Alas, clearly, Disney does not understand why they are failing in Hong Kong and China. Localization is important, but other more serious problems plague the parks, and plague the company in other ways. While having Chinese food rather than burgers and hot dogs might fit the Chinese palate more, having Mickey dress up in Chinese garb is not going to get Chinese to rush to the gates of HK Disney.
My firm conducted interviews with Chinese, Korean, and Singapore tourists recently who had visited Disneyworld in Florida and in Hong Kong. As one Korean 45 year old man responded, “I was mesmerized with Disneyworld went I first went there 20 years ago. The rides were amazing. I was so excited when I took my family there last year. But I was shocked – it was the same rides as 20 years ago, and they were falling apart and outdated. I won’t take my family back to Florida, and I won’t even try Hong Kong.”
Such poor sentiments were echoed by people we interviewed who had visited Hong Kong Disney. As one 28 year old Chinese male said to us, “The park is too small and there are no rides. Why on earth would I want to go there? It is not fun.”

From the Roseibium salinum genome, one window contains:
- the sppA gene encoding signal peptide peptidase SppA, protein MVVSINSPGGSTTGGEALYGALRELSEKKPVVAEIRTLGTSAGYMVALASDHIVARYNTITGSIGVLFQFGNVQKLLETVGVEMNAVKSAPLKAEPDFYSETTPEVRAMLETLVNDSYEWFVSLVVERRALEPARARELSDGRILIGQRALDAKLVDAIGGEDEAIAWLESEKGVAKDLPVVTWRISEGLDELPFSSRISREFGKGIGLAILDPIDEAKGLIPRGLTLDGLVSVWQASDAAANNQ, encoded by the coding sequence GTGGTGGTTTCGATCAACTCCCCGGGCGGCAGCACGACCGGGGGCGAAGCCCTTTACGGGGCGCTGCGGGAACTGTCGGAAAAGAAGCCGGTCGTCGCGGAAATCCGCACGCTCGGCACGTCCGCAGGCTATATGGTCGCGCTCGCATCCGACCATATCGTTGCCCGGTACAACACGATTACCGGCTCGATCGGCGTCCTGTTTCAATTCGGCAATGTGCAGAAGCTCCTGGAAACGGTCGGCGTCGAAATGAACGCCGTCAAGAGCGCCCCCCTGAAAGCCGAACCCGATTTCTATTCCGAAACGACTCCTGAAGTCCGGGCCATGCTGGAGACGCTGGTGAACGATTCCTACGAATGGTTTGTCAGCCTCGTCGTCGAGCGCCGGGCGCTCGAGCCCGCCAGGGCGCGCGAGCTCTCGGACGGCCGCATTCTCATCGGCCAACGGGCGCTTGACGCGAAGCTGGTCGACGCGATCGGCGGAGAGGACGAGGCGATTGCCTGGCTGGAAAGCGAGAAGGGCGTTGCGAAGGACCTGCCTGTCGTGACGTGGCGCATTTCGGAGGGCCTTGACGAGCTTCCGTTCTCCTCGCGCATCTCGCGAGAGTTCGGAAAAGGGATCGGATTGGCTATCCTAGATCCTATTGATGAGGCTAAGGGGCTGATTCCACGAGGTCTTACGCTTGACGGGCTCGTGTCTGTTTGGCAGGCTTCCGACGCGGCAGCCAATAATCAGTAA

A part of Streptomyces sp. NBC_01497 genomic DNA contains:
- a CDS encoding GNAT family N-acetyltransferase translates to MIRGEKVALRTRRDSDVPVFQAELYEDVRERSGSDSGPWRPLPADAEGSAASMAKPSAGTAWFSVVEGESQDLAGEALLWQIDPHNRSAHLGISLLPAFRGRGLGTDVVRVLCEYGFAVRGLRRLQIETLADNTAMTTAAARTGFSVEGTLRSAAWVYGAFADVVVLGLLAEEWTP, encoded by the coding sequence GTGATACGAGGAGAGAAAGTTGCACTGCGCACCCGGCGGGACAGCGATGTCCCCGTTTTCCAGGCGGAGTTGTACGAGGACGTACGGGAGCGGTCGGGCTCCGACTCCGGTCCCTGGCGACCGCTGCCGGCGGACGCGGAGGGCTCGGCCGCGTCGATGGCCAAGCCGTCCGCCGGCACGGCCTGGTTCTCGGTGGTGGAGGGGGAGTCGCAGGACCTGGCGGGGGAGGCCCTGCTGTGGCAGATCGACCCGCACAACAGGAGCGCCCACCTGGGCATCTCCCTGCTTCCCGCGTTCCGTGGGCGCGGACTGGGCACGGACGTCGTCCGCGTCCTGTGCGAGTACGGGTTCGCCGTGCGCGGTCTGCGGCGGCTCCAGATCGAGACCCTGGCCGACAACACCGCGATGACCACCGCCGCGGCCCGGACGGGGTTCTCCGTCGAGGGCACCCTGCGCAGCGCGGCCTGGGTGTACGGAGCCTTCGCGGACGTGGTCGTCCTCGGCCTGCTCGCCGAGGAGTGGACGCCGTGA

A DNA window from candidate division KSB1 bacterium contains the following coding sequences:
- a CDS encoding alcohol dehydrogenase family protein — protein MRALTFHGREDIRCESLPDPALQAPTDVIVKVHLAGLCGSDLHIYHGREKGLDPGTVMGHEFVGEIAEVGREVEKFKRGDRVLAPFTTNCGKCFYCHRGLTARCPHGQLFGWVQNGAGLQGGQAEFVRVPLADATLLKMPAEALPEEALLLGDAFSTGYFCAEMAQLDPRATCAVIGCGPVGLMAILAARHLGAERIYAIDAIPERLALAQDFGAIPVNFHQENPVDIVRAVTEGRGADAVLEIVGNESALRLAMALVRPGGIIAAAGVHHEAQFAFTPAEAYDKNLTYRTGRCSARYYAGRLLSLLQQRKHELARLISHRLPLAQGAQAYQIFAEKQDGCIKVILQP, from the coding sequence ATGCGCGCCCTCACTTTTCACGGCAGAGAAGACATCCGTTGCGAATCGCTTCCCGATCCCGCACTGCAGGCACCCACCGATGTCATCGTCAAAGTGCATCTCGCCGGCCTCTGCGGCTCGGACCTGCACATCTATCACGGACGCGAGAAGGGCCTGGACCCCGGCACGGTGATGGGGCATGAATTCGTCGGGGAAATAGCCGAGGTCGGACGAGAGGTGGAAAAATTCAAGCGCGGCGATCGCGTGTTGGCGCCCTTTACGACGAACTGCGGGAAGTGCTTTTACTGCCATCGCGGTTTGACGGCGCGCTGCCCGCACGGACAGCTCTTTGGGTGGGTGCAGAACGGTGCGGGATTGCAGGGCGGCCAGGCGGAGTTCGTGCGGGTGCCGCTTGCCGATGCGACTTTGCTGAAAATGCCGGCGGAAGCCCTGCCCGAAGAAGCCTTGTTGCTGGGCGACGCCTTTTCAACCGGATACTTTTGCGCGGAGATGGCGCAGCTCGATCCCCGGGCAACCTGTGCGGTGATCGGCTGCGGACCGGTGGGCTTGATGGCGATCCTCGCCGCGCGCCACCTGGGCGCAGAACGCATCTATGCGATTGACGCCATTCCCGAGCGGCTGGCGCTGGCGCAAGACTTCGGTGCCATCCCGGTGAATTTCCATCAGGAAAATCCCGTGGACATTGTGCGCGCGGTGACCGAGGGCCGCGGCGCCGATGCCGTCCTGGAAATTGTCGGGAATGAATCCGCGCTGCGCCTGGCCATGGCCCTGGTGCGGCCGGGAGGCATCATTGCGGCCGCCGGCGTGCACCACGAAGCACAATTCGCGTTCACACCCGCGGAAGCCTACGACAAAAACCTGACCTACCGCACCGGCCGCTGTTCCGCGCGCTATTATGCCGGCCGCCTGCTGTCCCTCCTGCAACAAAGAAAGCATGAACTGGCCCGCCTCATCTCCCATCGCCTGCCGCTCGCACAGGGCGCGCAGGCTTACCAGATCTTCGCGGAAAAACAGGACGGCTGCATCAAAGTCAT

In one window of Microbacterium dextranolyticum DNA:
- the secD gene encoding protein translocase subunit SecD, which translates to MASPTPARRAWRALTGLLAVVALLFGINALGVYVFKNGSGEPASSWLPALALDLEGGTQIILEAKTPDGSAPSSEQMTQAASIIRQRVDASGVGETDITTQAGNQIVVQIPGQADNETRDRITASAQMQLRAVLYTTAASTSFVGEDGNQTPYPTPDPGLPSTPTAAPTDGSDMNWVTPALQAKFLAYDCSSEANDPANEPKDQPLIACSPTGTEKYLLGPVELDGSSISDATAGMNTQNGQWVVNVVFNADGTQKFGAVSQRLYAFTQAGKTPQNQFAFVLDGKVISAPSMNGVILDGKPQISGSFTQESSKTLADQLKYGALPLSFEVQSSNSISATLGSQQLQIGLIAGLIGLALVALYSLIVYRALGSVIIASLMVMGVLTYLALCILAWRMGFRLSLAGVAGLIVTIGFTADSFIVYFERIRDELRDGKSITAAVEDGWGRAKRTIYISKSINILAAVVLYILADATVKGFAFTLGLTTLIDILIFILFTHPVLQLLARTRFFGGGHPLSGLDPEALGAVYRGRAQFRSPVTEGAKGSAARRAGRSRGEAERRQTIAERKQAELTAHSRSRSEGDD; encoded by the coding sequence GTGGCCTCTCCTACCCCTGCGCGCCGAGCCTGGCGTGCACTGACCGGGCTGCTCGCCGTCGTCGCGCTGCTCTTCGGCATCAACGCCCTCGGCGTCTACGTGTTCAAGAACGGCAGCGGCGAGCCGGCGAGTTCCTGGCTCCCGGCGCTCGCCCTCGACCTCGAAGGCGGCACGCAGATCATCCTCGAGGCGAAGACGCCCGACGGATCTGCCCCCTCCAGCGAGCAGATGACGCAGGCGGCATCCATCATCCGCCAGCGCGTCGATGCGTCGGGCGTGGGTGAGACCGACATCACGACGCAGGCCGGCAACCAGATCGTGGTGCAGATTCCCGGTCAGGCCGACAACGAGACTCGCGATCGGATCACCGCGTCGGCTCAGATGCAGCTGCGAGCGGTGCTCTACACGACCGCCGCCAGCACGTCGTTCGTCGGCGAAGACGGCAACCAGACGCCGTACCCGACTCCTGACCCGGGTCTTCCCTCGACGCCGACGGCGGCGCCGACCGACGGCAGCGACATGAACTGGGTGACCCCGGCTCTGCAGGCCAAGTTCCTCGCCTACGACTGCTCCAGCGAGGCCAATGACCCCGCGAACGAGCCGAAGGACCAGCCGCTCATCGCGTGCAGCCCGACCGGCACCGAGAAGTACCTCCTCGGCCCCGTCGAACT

Hong Kong Disney needs more and bigger rides, not designs by Vivienne Tam – what wrong-headed thinking… Would Disney attract more people by getting Ralph Lauren or Tommy Hilfiger to design employee suits in Florida?
For some reason, Disney feels that Chinese consumers wanted to stroll and take photos rather than go on rides. This is a complete err in thinking. The park’s small size is its second huge problem.
Disney is taking steps to improve Hong Kong Disneyland with more rides, but much more is needed. The park announced the addition of four new attractions in 2008—Muppet Mobile Lab, High School Musical Celebration, Turtle Talk With Crush and The Art of Animation—as well as a version of its classic ride It's A Small World. In addition to parks, though, and perhaps even prior to focusing on their park fiascos, Disney has more fundamental problems to address in Asia.
Rumors are flying that Disney is thinking about expanding its Asia parks operations by opening a new park on the mainland, most likely in Shanghai. Such a move would further damage Hong Kong attendance and has Hong Kong government officials worried about the prospect of pouring more investment into the already struggling park.
In America, people will continue to visit Disneyland because of the same “magic” feelings towards the brand that I have, as an American raised with Disney since I was still in the crib. In China, though, consumers do not have those magic feelings.